End of the line…
One hundred and eighty seven F-22’s. 300 in the pass…
By themselves, there are not enough Raptors to patrol the American skies. Not enough to defeat the entire Chinese air force. Not enough to defeat the entire Russian air force. Not enough to defeat the combined EU air force. That’s barely enough to handle the entire Indian air force. Any combination of the above and the -22’s would simply be overwhelmed by sheer numbers.
Over the hill F-15’s, F-16’s, and older model F/A-18’s falling out of the sky from sheer age and heavy wartime use. “New” model F/A-18’s dribbling off the assembly line in ones and twos, each one grudgingly authorized by penny-pinching bureaucrats (from both parties) who don’t having any problem voting raises for themselves on a yearly basis.
“For many years before 1986, the “worst case” scenario was an all-out conflict between the Warsaw Pact and NATO in Western Europe. Individually inferior though the Eastern Bloc aircraft were at the time, they had a tremendous numerical advantage which might have given them aerial victory over the West. The American approach had been to make every fighter pilot an ace via superior technology, but this had an inherent flaw. In a one versus one encounter, American pilots had a decided advantage, which persisted even in a four versus four encounter. But in a close combat, multi-bogey fight, with each pilot basically dependent on what he could see “out the window”, the numerical superiority of the Warsaw Pact air forces could have been simply overwhelming. Numbers create confusion, and confusion degrades technology very quickly indeed.”
-Mike Spick 2000
FoxNews’s KT McFarland says the Air Force doesn’t want the Raptor…
The Air Force used to disagree.
“The F-22A, a critical component of the Global Strike Task Force, is designed to project air dominance, rapidly and at great distances and defeat threats attempting to deny access to our nation’s Air Force, Army, Navy and Marine Corps. The F-22A cannot be matched by any known or projected fighter aircraft.”
“In a June 9 letter to a senator, Gen. John Corley, commander of the Air Force’s Air Combat Command, wrote: “In my opinion, a fleet of 187 F-22s puts execution of our current national military strategy at high risk in the near to mid term.”
“The Air Force had long disagreed (with Gates cap of 187 Raptors), calling for as many as 381 planes as recently as last year, in apparent defiance of Mr. Gates. The Defense Secretary fired the Air Force’s two top leaders last year, largely over the issue.”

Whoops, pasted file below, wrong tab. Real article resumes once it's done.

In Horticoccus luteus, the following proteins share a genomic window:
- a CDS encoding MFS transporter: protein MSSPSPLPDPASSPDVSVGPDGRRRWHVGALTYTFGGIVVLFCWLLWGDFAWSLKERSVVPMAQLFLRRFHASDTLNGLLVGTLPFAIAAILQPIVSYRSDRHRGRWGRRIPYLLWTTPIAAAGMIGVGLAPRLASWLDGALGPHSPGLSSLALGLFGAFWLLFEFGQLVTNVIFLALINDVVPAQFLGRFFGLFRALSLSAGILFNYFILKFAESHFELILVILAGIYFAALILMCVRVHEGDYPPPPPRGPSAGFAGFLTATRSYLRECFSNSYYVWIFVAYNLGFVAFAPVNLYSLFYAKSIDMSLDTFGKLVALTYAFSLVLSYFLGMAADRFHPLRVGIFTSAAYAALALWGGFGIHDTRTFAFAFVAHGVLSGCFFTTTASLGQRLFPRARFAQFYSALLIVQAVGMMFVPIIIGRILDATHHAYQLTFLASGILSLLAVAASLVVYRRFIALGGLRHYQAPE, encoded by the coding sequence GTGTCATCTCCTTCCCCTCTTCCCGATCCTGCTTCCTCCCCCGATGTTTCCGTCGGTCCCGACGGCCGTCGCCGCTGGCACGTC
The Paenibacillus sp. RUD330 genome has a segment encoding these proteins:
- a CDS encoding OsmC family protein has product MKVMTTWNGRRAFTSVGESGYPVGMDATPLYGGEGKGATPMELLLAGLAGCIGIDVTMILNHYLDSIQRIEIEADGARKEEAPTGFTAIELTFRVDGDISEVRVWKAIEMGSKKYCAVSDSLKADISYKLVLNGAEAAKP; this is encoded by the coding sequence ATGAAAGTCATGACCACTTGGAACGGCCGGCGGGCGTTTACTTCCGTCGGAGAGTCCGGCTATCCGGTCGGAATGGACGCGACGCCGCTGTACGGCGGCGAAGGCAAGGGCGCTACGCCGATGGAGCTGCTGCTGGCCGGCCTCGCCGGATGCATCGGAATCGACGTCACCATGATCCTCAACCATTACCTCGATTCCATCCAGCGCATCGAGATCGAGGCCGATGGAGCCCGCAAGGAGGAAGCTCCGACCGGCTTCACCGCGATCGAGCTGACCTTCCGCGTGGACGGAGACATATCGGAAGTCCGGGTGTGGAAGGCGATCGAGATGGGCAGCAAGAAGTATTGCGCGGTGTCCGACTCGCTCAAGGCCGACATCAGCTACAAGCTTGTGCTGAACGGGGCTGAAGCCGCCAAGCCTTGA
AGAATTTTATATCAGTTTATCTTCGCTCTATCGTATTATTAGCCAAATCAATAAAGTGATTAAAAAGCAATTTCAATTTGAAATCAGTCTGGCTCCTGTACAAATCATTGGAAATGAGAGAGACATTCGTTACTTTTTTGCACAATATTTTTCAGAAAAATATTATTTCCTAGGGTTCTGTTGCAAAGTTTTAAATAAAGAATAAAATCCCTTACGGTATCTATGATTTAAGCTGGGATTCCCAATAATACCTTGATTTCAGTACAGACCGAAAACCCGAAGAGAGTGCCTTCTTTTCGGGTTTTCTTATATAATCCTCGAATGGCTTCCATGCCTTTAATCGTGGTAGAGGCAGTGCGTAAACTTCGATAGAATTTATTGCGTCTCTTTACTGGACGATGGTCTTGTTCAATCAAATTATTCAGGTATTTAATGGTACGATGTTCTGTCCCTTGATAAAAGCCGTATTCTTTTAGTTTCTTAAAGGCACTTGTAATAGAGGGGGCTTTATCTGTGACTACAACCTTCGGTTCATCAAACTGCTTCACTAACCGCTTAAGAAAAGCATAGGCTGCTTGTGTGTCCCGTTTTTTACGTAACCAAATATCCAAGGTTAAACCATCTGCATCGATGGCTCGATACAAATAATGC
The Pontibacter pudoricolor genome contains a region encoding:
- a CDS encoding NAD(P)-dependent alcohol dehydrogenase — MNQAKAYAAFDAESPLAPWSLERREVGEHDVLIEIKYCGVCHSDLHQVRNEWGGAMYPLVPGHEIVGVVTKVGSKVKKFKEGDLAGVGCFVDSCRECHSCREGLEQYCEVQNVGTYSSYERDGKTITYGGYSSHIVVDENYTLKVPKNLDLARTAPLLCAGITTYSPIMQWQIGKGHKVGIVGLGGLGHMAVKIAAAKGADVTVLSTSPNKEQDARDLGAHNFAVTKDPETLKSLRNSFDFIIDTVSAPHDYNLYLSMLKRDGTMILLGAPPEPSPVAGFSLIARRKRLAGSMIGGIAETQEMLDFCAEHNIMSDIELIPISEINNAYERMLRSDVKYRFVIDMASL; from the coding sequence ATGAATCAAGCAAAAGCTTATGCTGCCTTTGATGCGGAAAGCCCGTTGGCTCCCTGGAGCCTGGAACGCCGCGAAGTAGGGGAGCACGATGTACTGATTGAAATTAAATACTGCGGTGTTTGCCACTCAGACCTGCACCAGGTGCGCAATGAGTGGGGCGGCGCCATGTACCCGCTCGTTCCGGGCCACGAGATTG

KT McFarland also says the F-35 is “which is cheaper, more flexible and represents the next generation of technology. It is a better investment in national security.”
It’s not cheaper, since we’ll have to purchase four times as many F-35 Lightning II’s to equal the missing F-22A Raptor’s and tens times as many to replace the rest of the aging and soon to be permanently grounded current fighter fleet. It’s not more flexible seeing as the -22 carries far more air-to-air missiles and actually has a gun that was not an afterthought, as the -35’s gun is. Additionally the -35’s afterthought internal gun, when it’s actually mounted internally, carries just 180 rounds of ammunition compared to the -22 which has 480 rounds for its gun.
Nor is the -35 a technological leap ahead of the -22. They are complimentry contemporaries, just like the -15 and -16 are.
If we reduce the salaries of every single elected official in this country to the national federally mandated minimum wage, we’ll probably find enough money for at least one more squadron of Raptors.
Most of the second rate air forces in the world could make short work of a fleet of Predators and Reapers, (The Russians did exactly that over Georgia). As cool and highly useful as they are, they cannot survive long in a contested airspace. They’re just not ready for it, yet.
As far as I know, historically, US ground forces in combat have not been attacked by enemy aircraft since Korea. Will any of the people who’ve killed the Raptor apologize to the kin of the next US troops to be killed by an enemy air strike?
“The invention of [machines of war] has long ago been completed and I don’t see anything surpassing the state of the art”
-Sextus Julius Frontinus 1st century A.D